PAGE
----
STAUNTON-PARKERSBURG TURNPIKE SCENIC BYWAY - A Photo Trip From Troy To Macfarlan

(07/17/2017)

PHOTO JOURNEY DOWN THE PIKE

By Bob Weaver 2005

Hur Herald Photos

One of West Virginia's most famous roads, whose construction began in 1838, is now an official scenic highway.

The Staunton-Parkersburg Turnpike, known to most Calhouners as Route 47, has long been connected to the county's life and times, but because of its closeness, many have little awareness.

The Turnpike, from frontier days through the Civil War, is a road that was built 160 years ago to link Virginia's upper Shenandoah Valley with its western boundary on the Ohio River at Parkersburg.

From the historical significance of its construction, it has played a key role in moving people and property over the Appalachian Mountains.

Calhoun residents, during most of the 1800s and early 1900s, used the turnpike to go to Parkersburg or Clarksburg, hitting the road at Smithville or Macfarlan.

Now, the West Virginia's section of the Staunton-Parkersburg Turnpike has become one of 45 new National Scenic Byways.

The 180-mile route follows US 250 from the Virginia border, across Cheat Mountain to Huttonsville, where US 219 follows the old turnpike north to Elkins.

It is a great road trip, certainly including the Virginia end through Highland County.

Traveling westward from Elkins, US 33 runs into Lewis County, where it becomes state Route 47 through the farm country and foothills of Gilmer, Ritchie and Wood counties, leading to Parkersburg.

The original Staunton-Parkersburg road followed Indian trails, using contour-hugging curves and switchbacks to keep the turnpike's grade below the required 4 percent so it could be used by oxen-powered freight rigs.

Construction began in 1838 and continued until 1848, when the last bridges were completed. Early travelers were charged 25 cents per wagon, team and driver to use the toll road.

Some historians say it played a role in the political dissension that led to the formation of West Virginia during the Civil War.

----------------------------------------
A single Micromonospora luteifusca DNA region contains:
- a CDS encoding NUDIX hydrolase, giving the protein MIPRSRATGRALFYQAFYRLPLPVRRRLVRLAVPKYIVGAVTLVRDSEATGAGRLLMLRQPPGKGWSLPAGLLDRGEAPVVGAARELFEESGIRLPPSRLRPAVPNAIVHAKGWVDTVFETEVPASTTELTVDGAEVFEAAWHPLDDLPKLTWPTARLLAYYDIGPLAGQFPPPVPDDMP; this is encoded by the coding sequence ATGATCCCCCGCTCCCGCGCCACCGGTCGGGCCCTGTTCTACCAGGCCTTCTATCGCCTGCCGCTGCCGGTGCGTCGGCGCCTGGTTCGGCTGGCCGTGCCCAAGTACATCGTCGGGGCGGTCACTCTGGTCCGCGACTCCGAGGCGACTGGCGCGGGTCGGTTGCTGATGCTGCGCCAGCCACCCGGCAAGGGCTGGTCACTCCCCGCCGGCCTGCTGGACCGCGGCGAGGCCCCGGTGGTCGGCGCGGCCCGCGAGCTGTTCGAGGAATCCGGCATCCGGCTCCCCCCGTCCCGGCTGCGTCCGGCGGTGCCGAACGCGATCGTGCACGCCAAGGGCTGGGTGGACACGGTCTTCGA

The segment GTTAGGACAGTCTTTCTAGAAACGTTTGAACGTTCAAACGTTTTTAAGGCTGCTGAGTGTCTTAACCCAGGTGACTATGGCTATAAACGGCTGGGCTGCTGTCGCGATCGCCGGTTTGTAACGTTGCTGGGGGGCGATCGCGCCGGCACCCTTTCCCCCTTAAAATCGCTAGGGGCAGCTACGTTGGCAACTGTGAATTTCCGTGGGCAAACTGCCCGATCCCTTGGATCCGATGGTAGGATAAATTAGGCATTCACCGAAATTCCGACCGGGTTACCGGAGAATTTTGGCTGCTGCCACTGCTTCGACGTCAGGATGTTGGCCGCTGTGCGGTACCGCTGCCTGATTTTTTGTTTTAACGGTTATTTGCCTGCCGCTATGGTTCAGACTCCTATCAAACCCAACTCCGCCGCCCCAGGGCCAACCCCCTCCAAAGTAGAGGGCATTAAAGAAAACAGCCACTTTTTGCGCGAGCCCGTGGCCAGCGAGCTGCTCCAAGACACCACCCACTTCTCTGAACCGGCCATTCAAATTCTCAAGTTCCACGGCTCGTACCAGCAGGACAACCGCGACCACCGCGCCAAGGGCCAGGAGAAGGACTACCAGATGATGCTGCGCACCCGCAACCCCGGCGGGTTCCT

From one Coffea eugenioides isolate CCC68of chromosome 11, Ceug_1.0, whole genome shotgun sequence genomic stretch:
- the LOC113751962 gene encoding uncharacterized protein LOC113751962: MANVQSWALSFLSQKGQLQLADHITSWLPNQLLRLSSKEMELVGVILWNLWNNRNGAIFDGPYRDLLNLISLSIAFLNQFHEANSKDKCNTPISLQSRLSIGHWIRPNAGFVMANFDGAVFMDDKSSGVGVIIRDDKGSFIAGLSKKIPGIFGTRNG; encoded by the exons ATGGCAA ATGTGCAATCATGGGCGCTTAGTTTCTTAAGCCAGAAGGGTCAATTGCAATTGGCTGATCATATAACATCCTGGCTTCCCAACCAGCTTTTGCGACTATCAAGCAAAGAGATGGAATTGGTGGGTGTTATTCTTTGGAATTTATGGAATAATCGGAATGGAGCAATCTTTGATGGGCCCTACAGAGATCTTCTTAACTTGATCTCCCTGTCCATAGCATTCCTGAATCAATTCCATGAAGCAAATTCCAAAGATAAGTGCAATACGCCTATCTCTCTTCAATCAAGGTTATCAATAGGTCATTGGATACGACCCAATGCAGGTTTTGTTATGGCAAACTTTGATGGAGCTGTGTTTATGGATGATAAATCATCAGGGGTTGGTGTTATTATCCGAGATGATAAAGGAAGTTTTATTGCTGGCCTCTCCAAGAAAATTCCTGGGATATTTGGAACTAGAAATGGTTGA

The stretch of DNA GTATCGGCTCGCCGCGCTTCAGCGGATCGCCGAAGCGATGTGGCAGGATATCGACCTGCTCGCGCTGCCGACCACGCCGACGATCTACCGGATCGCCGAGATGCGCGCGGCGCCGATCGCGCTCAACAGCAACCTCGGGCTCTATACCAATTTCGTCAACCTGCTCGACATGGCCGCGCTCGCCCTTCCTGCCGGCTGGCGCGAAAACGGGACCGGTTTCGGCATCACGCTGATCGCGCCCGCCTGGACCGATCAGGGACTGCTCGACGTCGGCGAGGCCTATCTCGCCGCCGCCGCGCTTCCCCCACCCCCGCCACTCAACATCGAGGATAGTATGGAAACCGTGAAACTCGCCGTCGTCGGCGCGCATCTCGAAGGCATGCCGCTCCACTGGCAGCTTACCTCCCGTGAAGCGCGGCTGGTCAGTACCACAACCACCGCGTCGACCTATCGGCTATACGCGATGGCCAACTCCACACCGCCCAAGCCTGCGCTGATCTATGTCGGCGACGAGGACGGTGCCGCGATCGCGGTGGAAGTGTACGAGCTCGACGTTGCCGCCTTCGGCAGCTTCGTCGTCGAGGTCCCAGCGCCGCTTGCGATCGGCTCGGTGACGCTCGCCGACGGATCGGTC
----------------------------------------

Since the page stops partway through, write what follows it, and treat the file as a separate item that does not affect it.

Tourism is expected to get a boost now that it's been designated as a National Scenic Byway.

FARNSWORTH HOUSE - Between Troy and Linn. James Farnsworth, father to our second Governor, lived and died here on the 300-acre farm. The Turnpike brought prosperity to his family when they built a tavern on the opposite side of the road to serve passengers traveling the Turnpike, and a cattle weighing station for drovers moving animals for sale in Weston.

RACKET - A long-gone village on the Gilmer-Ritchie County line. A wood frame building that was the Racket store and post office (established in 1904) still exists. Racket may have gotten its name from the noise of the crowds who came to watch boxing matches. Nearby is the grave of a Scotsman killed while building the Turnpike. Between Racket and Burnt House is an abandoned gas compressor station once owned by Carbon Carbide.

FLING HOTEL (Harris Tavern) - Burnt House's most notable landmark. Original Harris Tavern built about 1836, with members of that family murdering traveling salesmen and then fleeing west. In 1852 the original structure burned - the "burnt house" - and in 1859 Henry Fling rebuilt the structure as a hotel. The site was a stop-over for the Underground Railroad. Today, it is lovingly owned by John and Carol Rymarz.

BURNT HOUSE - The road leading into Burnt House, well on its way to becoming a ghost town. The post office was established in 1875. In Lowther’s 1911 "History of Ritchie County" it said "The village now has two hotels, two general stores, a mill, blacksmith and wagon shop, saddle and harness shop, post office, a lodge hall where three lodges meet and one physician."

TOLL GATE HOUSE - The Toll Gate house is just east of Thursday (a Ritchie name place), a log house used for a toll gate for the Turnpike. The gate keeper lived in the house and collected tolls from people and animals using the road. The actual gate was a pike or long pole on a pivot that blocked the road until a toll was paid, then the keeper would turn it to allow passage. This is the origin of the word Turnpike.

SMITHVILLE WAS EARLY TOWN - Located at the junction of State routes 47 and 16, it was Ritchie's second post office, established in 1827, originally named Lowman, and was given the name of Smithville in 1843, named for Barnes Smith.

Lowther’s 1911 "History of Ritchie County" says the town included two hotels, two churches, one parsonage, a two roomed school, two general stores, a hardware and undertaking establishment, post office, a telephone exchange, a barber, two blacksmith shops, a milliner and dress maker shop, two physicians, two lodges and a new pump station.

MACFARLAN ROAD HOUSE - Macfarlan, during the 20th century, had a reputation for road houses, but its history is much greater, including the nearby Ritchie Mines, crystallized oil or asphalt found in only one other place in the world, a destination for an early narrow gage railroad

Several stories under PEOPLE, HUMOR, HISTORY along the Turnpike.


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